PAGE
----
Locked gates are not new to Los Angeles. Free transfers are not new as well. Like I pointed out before many decisions are made based on theory not actual experience. When I drove many years ago we gave out free transfers. When buses ran out of the old Greyhound/RTD bus terminal they had gates. Even the old P. E. terminal had gates for both buses and rail at the terminal. It was someone from the LACTC who came up with the idea of no gates, they had no operating experience.

    The projected failure of the TAP system I spoke of was the idea that Bus Operators be issued only 20 TAP Cards a day to be sold to the public. This was the primary point of sale when TAP Cards were first introduced. They were to replace DAY PASS. At that time I was the manager of Westside Central’s Road Supervisors which were to have added to their duties distributing TAP Cards to Bus Operators when they ran short. Anyone in their right mind would have known more than 20 TAP Cards would be sold by a operator in a eight hour period. Not only did myself and the other managers change the initial distribution but demanded far more replacements were needed. My supervisors issued over one thousand TAP Cards to the Operators every day for the first two weeks. Can you imagine what would have happened if those who based their decisions on theory would have prevailed?

  16. I don’t understand why the board voted to change the names. The trains go to the same place each time. I don’t think renaming stations is a good use of the board’s time or money. They can list the businesses/schools close to the station in the PA announcements as the train arrives at the station without changing the station signage. They could also change the businesses featured on the nearby signage, such as has been done for the red line stations. I think these changes in station names will only confuse people.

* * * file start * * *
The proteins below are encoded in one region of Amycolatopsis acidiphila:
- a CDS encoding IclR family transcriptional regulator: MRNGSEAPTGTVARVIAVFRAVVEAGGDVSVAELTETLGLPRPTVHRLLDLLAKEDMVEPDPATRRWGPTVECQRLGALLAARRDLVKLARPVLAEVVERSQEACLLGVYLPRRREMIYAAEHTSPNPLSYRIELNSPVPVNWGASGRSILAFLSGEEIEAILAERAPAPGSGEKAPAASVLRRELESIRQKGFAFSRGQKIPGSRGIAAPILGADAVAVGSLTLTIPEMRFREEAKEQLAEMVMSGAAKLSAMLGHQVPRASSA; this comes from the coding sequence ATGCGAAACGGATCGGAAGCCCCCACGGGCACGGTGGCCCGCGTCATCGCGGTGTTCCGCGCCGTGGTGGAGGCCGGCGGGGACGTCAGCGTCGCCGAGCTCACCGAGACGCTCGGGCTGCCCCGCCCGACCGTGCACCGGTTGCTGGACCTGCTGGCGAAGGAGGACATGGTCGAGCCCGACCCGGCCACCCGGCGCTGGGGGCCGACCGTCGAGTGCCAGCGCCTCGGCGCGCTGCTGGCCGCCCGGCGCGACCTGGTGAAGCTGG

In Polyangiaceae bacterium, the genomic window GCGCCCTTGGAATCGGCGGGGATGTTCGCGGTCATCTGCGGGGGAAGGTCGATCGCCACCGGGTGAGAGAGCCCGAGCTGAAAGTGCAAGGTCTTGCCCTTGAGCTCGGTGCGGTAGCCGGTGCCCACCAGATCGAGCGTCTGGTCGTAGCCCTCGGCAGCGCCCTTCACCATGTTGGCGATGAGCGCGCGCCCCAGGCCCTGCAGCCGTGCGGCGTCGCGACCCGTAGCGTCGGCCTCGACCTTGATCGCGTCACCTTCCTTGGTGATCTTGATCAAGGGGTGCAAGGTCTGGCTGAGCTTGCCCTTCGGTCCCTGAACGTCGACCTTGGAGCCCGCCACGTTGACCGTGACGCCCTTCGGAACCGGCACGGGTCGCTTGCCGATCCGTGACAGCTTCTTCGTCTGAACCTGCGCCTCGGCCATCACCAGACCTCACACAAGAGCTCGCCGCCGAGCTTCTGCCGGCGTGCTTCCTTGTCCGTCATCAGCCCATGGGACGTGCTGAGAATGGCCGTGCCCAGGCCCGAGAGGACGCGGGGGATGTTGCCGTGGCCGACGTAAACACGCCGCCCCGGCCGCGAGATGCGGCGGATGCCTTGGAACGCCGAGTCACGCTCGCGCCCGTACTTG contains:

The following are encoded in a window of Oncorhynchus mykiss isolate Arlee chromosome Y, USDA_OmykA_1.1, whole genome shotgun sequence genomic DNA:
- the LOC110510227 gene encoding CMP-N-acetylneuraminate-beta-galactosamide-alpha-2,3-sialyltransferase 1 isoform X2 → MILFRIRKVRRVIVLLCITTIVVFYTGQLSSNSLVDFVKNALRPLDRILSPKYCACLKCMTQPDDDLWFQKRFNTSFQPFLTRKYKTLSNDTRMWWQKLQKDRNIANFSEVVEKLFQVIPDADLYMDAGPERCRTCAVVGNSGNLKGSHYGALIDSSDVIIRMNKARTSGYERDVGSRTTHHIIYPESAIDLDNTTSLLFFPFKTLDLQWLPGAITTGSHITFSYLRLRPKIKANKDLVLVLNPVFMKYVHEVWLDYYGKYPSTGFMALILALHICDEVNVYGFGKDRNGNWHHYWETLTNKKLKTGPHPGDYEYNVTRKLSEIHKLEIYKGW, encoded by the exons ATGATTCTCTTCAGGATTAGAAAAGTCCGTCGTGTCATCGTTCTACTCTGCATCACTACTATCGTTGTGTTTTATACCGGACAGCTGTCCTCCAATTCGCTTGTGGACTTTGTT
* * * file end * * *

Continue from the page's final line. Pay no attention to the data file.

17. I agree with technophile I’ve been to Japan, the trains in Japan are much more efficient and the station call signs such as M25 are helpful!! They don’t cram you into train cars outside of Tokyo trains are only packed during rush hour as there are 13 million people in Tokyo! as opposed to 3 million in LA! Please do some research before you comment! Of course American and Japanese cultures may be different but LA could learn from the Japanese transport system!

    But why on Earth would Metro the MTA make station names much longer and complex?? They should just make an announcement instead “Alight here for Los Angeles Trade Technical College” Long names are just unnecessary!! Just keep it 23rd street Station instead of “Los Angeles Trade-Technical College/Orthopaedic Institute for Children Station” Thats 9 words as oppoesed to 2 words which is way too long 23rd street station is a much better name!! Why Expo/La Brea/ Ethel Bradley? Please do keep Metro station names Short, Simple and represent the area the train provides service to.

  18. mike dunn,

    The issue of citing “cultural differences” as your main argument is weak at best and would not really win any arguments in any debate. There is cultural difference between LA and Tokyo. There is a cultural difference between LA and London. The same is also true between LA and NYC. There is a cultural difference between as close as LA and Orange County. Even with LA County there’s a difference of culture between West LA and East LA. Cultural difference exists everywhere so stating “we shouldn’t do this because it’s so different than what we’re used to” is simply blocking out any new ideas from ever taking shape without any rational analysis.